'The Golden Oldie Picture Show' (Part One)
Created | Updated Apr 9, 2009
In the mid-1980s the BBC ran a show featuring Radio One DJ Dave Lee Travis (DLT) sitting by a roaring fire, introducing videos. Sound boring? It was anything but, because the songs were 'golden oldies', hits before the advent of the video era, so the BBC commissioned videos to be made to fit the music. The resulting videos were clever, surreal, funny, and touchingly sad. Some were brilliant, a few were predictable but others had unexpected twists. The show ran for two series, which left viewers wanting more; the material that was unused would have kept fans happy for years. Lots of the specially-created videos were unforgettable, and still remembered upon hearing the featured songs on the radio two decades on. For example, Yusuf Islam, the former Cat Stevens, recorded a wonderfully-evocative version of the Christian hymn 'Morning Has Broken', and it was played to a backdrop of glorious images of nature waking up: dawn mists, the Sun rising, early birds singing, and sparkling dew-covered cobwebs.
It's not possible to report them all, so here are just a categorised few:
'Albatross' by Fleetwood Mac
Rather than film the bird itself, the BBC went with shots of a much bigger 'bird', Concorde in flight. The video also featured the Lincolnshire-based Royal Air Force Aerobatic Team - the Red Arrows, escorting Concorde during an aerial display.
'Scarlet O'Hara' by Jet Harris
This energetic instrumental by the former Shadows member is played to a mini-soap opera plot. A couple walk into an empty bar and sit down at a table. The bored barman eyes up the girl who studiously ignores him until he begins juggling with items off the bar. This annoys her boyfriend, who picks up some apples from the table centrepiece fruit bowl1 and begins juggling them. The barman then takes up three empty wine bottles and the boyfriend follows suit. The two men begin a routine tossing two wine bottles between them while keeping the others in the air. In the meantime, the ignored girlfriend tries to attract their attention but fails. In an amazingly well-choreographed scene, the woman steps between the flying wine bottles and the men continue to juggle the bottles around her. She looks from one to the other, then steps out of the pig-in-the-middle situation in disgust.
'Bend Me, Shape Me' by Amen Corner
The subject of body-building women has caused controversy. There will always be people who think bulging muscles better suit a male torso, but the woman the BBC engaged to perform in this video would possibly change their minds. Caroline Cheshire was sheer poetry in motion as she put her highly-toned body, clad in just a black-and-white zebra print bikini, through a mesmerising routine.
'Softly As I Leave You' by Matt Monro
This one's a real tear-jerker. An old lady is keeping watch by her ailing husband's bed, but she's dozed off for a few moments. He awakens and, knowing he's slipping away, reaches out to touch his wife one last time. Then he realises he doesn't want her to see him die, so he pulls back his hand, knocking over a glass of water by his bed as he does so. The old woman stirs and momentarily wonders where she is, then her eyes alight on her dead husband, and her face crumples. For a few moments she allows herself the indulgence of memory and we see the elderly pair walking hand-in-hand and kissing, before snapshots of the day of the funeral.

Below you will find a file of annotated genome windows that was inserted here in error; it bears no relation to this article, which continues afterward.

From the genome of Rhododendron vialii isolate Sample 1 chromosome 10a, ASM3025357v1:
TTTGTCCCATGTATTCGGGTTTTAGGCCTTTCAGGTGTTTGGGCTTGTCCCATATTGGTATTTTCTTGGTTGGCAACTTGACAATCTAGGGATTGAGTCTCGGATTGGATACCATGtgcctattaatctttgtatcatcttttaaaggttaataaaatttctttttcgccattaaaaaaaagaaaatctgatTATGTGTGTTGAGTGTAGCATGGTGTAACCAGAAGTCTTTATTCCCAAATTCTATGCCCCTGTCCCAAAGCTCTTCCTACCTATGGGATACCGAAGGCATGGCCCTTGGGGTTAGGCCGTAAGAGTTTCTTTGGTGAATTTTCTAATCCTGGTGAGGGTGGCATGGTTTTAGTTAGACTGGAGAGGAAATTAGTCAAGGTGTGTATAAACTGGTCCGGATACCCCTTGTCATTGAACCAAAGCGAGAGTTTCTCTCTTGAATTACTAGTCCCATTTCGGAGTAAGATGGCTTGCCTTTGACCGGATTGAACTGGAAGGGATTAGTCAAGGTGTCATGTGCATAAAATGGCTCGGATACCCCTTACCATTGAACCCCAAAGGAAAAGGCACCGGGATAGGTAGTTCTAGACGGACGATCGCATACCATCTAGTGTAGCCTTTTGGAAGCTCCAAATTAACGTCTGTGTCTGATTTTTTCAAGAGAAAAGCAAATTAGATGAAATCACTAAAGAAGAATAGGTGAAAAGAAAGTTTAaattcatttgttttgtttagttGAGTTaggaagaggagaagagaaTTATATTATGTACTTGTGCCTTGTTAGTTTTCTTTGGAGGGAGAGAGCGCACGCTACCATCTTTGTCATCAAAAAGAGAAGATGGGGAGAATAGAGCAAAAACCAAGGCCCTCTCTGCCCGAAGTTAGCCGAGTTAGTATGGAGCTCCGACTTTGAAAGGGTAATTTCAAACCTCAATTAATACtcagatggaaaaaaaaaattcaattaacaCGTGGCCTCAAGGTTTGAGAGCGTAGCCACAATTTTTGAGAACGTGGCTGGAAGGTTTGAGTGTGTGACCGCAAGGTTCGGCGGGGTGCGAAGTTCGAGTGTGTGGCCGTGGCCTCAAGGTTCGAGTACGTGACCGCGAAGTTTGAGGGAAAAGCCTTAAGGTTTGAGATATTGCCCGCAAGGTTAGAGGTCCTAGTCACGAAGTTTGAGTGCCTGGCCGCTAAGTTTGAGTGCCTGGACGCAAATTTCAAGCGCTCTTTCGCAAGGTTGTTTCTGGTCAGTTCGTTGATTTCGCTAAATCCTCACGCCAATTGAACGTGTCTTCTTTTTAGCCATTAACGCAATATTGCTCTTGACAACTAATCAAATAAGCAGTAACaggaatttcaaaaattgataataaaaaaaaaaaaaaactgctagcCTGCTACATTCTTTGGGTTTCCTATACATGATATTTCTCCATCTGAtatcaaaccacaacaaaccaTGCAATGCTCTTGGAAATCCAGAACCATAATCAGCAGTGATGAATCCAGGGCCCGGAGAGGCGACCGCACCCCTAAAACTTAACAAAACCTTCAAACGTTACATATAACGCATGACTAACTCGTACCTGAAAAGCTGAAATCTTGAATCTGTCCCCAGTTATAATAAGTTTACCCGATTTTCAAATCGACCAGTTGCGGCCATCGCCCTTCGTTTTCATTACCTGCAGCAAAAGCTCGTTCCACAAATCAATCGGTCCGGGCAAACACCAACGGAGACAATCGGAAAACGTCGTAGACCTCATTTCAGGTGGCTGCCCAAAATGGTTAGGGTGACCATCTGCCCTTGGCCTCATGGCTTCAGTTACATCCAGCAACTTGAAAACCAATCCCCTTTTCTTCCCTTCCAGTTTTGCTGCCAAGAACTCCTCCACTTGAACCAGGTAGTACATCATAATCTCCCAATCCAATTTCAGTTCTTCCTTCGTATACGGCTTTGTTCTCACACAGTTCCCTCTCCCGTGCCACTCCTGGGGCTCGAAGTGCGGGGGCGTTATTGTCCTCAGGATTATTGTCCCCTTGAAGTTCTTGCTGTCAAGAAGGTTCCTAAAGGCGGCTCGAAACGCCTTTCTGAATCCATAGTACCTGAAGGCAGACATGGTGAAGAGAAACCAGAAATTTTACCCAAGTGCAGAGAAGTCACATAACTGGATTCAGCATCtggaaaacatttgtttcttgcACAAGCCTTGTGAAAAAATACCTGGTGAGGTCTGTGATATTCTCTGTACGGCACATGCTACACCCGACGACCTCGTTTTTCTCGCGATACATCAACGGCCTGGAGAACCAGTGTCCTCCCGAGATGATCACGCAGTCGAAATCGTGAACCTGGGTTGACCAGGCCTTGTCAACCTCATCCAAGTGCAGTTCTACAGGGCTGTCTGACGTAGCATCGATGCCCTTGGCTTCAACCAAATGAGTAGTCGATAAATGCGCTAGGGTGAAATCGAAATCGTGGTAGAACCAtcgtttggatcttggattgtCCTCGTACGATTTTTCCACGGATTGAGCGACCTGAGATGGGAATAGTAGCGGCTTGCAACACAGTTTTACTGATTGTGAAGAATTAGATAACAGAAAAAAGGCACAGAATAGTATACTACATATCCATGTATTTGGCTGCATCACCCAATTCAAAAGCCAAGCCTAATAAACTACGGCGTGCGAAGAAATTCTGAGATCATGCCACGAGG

'I Just Don't Know What To Do With Myself' by Dusty Springfield
This one does what it says on the tin. Portraying one woman, post break-up, face void of expression. She's packing wooden crates in an empty-of-furniture front room, except for a television which the removal men forgot. Picking up a pair of concert tickets, she reads them then tears them in half. Next thing she examines is a videotape; on a whim she inserts it into the VCR and turns the television on. There's her ex, playing with their pet dog. She laughs. There's her ex, popping a bottle of champagne. He pours her a glass, spilling some, and they're both laughing. The watcher cries. As Dusty reaches the crescendo of the song, you see the abandoned woman, with a new look of steely determination, approaching the television and raising a hammer. It rains down on the videotape she's just ejected, smashing it to smithereens.
'Stranger On The Shore' by Acker Bilk
A large dog romps along a beach after being abandoned. Another dog joins it for a while and they chase each other through the surf, but then its owners reapply its lead and depart, leaving the bigger dog alone again.
'Hot Love' by T Rex
This one was made by and for petrolheads before the word was even coined. A man builds a 'hot-rod' from scrap, and smugly takes it out for its first run. On the road he's overtaken by the green Morris Minor that two decades later belongs to Dot Cotton in EastEnders.
'Itsy Bitsy Teeny Weeny Yellow Polka Dot Bikini' by Brian Hyland
The 'Itsy Bitsy' video featured a stunning-looking young lady wearing a white with yellow spots micro-kini - that is, two hankies tied for the top and two hankies tied for the bottom. She is exaggerating the actions of attempting to leave her yellow changing booth; every time she peers out - hanging on to the door for dear life - someone else comes along and she dives back in to hide. You see all sorts pass by on the beach, fat ladies in various beached whale outfits, men in Victorian bathing garb, even someone dressed in a shark costume. Each time she is extremely afraid of being seen. Finally she steps out and she's tiptoeing over the sand. Then she hears a noise so she turns heel and runs back to the booth. Nothing happens, so she peers out and then a dog walks past, nonchalantly sniffs at the booth, cocks its leg up and the camera pans up so you don't see it doing what dogs do. Off walks the dog and she peers out again. This time she makes a dash for the water (it's almost the end of the song) and hides under the waves. This is after we have seen a generous flash of bottom-cleavage, and while she is splashing about in the water we see a dream-version of her having a slowed-down donkey ride played out in the imaginations of some interested watchers. As the record winds down, you see her being offered a large towel then carried off by a hunky lifeguard; she looks over his shoulder and waves to the camera.